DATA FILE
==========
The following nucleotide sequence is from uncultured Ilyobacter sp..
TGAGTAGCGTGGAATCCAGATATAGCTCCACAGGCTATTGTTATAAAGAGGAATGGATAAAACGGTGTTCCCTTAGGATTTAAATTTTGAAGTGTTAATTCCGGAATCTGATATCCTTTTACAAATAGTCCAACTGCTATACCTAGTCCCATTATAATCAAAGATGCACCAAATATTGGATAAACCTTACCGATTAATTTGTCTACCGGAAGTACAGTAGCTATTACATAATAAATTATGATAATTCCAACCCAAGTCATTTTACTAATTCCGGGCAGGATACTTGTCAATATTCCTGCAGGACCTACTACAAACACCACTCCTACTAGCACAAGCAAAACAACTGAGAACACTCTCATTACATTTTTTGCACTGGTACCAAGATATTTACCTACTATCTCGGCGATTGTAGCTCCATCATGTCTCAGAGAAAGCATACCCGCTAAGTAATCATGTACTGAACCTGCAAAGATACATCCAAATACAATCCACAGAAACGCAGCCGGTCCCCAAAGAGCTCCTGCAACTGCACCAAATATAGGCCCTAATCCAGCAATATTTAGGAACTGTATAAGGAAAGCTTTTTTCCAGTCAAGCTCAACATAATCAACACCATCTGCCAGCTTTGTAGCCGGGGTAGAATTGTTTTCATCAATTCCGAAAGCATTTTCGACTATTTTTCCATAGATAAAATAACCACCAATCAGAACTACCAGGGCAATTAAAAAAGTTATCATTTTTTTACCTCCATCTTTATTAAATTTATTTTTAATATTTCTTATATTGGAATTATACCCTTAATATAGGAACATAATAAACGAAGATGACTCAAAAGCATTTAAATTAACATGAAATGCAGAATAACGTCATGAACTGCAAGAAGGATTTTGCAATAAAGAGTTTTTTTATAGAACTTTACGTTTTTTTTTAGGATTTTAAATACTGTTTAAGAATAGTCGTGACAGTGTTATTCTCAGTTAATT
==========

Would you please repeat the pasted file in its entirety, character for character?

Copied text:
The following nucleotide sequence is from uncultured Ilyobacter sp..
TGAGTAGCGTGGAATCCAGATATAGCTCCACAGGCTATTGTTATAAAGAGGAATGGATAAAACGGTGTTCCCTTAGGATTTAAATTTTGAAGTGTTAATTCCGGAATCTGATATCCTTTTACAAATAGTCCAACTGCTATACCTAGTCCCATTATAATCAAAGATGCACCAAATATTGGATAAACCTTACCGATTAATTTGTCTACCGGAAGTACAGTAGCTATTACATAATAAATTATGATAATTCCAACCCAAGTCATTTTACTAATTCCGGGCAGGATACTTGTCAATATTCCTGCAGGACCTACTACAAACACCACTCCTACTAGCACAAGCAAAACAACTGAGAACACTCTCATTACATTTTTTGCACTGGTACCAAGATATTTACCTACTATCTCGGCGATTGTAGCTCCATCATGTCTCAGAGAAAGCATACCCGCTAAGTAATCATGTACTGAACCTGCAAAGATACATCCAAATACAATCCACAGAAACGCAGCCGGTCCCCAAAGAGCTCCTGCAACTGCACCAAATATAGGCCCTAATCCAGCAATATTTAGGAACTGTATAAGGAAAGCTTTTTTCCAGTCAAGCTCAACATAATCAACACCATCTGCCAGCTTTGTAGCCGGGGTAGAATTGTTTTCATCAATTCCGAAAGCATTTTCGACTATTTTTCCATAGATAAAATAACCACCAATCAGAACTACCAGGGCAATTAAAAAAGTTATCATTTTTTTACCTCCATCTTTATTAAATTTATTTTTAATATTTCTTATATTGGAATTATACCCTTAATATAGGAACATAATAAACGAAGATGACTCAAAAGCATTTAAATTAACATGAAATGCAGAATAACGTCATGAACTGCAAGAAGGATTTTGCAATAAAGAGTTTTTTTATAGAACTTTACGTTTTTTTTTAGGATTTTAAATACTGTTTAAGAATAGTCGTGACAGTGTTATTCTCAGTTAATT